This week the UK stockmarket reached an all-time high. For this to occur post a Brexit leave vote was, in all honesty, not on anyone’s radar. The simple explanation for the rise in the FTSE 100 index is that the majority of the companies that make up the Index derive a significant amount of their revenues from overseas and the plummeting pound has given those earnings a significant boost. However, the same does not hold true for the next 250 largest companies listed on the UK stock exchange and for the smaller companies foreign earnings play a much less significant part. Yet this week, it was not only the FTSE 100 but also the FTSE 250 and the FTSE Small Cap indices that reached all-time highs, so the foreign earnings argument is clearly too simple.
Better than expected UK economic data has certainly played a part but another contributing factor is likely to relate to an expectation of lower interest rates for even longer. Now when it comes to predicting interest rates, analysts are about as good as those that predict stock markets but there could be a link.
At the end of last year interest rate analysts were expecting UK base rate to be at 1% at the end of this year. By 23 June they had cut their forecasts to below 0.6% and two weeks later they had almost halved their expectations again. It now looks almost certain that Bank of England Base Rate will be at, or below, 0.25% at the end of this year and beyond.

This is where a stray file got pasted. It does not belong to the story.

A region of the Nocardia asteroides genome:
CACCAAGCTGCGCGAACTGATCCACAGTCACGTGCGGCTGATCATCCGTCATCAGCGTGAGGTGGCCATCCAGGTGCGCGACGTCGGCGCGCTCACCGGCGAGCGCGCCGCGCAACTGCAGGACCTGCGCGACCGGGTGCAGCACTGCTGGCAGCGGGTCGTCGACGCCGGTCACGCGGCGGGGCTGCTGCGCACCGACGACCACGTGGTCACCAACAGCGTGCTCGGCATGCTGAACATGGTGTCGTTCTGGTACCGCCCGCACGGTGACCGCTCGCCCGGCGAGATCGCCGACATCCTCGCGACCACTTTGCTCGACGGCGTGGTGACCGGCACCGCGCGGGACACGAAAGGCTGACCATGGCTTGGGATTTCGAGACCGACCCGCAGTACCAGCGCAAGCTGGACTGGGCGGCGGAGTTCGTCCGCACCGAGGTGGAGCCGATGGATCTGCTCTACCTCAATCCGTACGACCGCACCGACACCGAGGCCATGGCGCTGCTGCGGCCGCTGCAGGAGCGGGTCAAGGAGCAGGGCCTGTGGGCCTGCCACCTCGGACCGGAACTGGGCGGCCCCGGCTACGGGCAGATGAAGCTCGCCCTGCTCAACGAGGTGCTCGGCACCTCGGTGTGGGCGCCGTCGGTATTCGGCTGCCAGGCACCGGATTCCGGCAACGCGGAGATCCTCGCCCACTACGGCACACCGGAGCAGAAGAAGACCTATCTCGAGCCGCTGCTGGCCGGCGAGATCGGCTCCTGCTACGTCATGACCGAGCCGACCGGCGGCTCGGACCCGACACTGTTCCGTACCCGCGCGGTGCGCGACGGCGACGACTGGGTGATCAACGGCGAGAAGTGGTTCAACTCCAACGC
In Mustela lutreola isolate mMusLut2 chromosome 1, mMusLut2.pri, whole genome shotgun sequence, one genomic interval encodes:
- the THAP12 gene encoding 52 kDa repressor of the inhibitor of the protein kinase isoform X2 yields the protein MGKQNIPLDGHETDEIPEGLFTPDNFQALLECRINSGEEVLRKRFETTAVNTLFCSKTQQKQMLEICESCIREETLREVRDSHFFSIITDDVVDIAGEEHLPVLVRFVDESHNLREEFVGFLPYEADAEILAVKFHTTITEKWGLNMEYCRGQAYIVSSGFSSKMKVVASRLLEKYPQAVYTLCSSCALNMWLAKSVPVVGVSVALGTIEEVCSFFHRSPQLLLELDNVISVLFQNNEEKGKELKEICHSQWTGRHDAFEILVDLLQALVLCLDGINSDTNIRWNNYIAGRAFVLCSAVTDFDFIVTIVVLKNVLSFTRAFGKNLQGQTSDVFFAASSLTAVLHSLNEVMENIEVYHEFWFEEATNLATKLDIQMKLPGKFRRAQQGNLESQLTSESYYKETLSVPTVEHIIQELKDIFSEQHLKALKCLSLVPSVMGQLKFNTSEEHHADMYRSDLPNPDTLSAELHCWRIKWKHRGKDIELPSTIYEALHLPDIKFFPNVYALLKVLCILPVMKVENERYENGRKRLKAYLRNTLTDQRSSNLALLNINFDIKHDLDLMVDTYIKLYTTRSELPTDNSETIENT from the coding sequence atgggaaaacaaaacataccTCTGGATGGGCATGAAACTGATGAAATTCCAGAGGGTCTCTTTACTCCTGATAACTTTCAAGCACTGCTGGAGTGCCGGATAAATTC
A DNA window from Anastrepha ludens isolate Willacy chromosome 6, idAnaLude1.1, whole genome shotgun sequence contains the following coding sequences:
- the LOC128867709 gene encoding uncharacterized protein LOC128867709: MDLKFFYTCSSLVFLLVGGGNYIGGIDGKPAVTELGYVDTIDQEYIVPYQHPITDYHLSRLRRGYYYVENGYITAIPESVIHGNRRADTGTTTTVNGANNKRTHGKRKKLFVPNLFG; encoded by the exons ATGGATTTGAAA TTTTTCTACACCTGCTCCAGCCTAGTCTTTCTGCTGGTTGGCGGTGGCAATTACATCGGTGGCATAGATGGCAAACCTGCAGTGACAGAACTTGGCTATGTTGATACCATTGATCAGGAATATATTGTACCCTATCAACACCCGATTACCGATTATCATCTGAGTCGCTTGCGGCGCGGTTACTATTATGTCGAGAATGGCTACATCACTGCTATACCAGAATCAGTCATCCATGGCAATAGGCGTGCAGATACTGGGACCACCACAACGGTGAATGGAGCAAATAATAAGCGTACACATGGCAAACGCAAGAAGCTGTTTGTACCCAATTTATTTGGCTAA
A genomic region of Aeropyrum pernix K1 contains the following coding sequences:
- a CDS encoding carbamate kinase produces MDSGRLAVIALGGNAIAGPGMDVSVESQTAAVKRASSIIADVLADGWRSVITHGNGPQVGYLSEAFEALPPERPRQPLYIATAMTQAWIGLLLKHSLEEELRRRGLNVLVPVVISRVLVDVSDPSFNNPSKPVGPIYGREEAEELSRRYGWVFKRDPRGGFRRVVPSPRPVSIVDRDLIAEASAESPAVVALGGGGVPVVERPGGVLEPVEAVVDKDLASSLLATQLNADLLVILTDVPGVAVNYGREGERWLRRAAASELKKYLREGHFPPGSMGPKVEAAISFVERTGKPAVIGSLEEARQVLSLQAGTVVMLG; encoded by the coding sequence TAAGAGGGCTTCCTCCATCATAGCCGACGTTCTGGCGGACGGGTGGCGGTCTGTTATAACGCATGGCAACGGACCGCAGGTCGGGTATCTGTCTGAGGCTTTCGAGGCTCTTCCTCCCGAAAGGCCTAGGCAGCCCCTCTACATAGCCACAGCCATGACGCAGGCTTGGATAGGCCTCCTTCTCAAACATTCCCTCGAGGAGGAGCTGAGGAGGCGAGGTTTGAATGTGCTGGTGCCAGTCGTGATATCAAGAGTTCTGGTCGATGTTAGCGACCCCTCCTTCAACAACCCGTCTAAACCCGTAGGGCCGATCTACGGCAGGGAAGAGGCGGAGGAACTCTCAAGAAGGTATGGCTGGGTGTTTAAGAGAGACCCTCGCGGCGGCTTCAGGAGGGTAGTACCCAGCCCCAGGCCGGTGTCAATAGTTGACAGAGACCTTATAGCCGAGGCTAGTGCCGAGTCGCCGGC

Amongst many other implications, this means that income seeking savers face an even bleaker future and some suggest that this contributed to the recent stock market rise. Rather than investing in deposit accounts or bonds, savers are now turning to the dividends of companies to provide the level of income they require and this leads to increased demand for shares, which in turn pushes up share prices.
Obviously this is a very simplistic theory that, at best could account for small contribution to rising markets and there are, in reality, many factors at play and no individual or institution has a handle on all of them or what happens next.
So far, Brexit has apparently been positive for investors. Whilst there will be a rollercoaster ahead it’s just possible that the whole thing could turn out in the UK’s favour over the medium to long-term but the reality is that it will be impossible to predict what factors will play out well for us until after the event.
One thing that does however look certain is that those relying solely on deposit accounts to protect their capital are likely to suffer. Whether they know it or not, most savers have lost money in real terms over the last eight years. Not only has the eroding effect of inflation been greater than the benefit of interest added to accounts, meaning that spending power has gone backwards, but those who haven’t benefited from increased wealth through exposure to the equity and wider markets are now relatively worse off than those that accepted some more transparent risks.
Whilst we at Lowes are amongst the first to admit that we don’t know what the future holds, our unique investment strategy has stood the test of time through periods such as 1974 and 87, 2001–03, 2008-09 and thus far since the Brexit referendum. We retain a watching brief on the markets and whatever happens next we will be sure to treat our client’s investment capital in the same way that we treat our own. No one wants to lose money but we know that we need to accept some risk in order to make returns better than cash over the medium to long-term and we’re looking to get those risks suitably rewarded.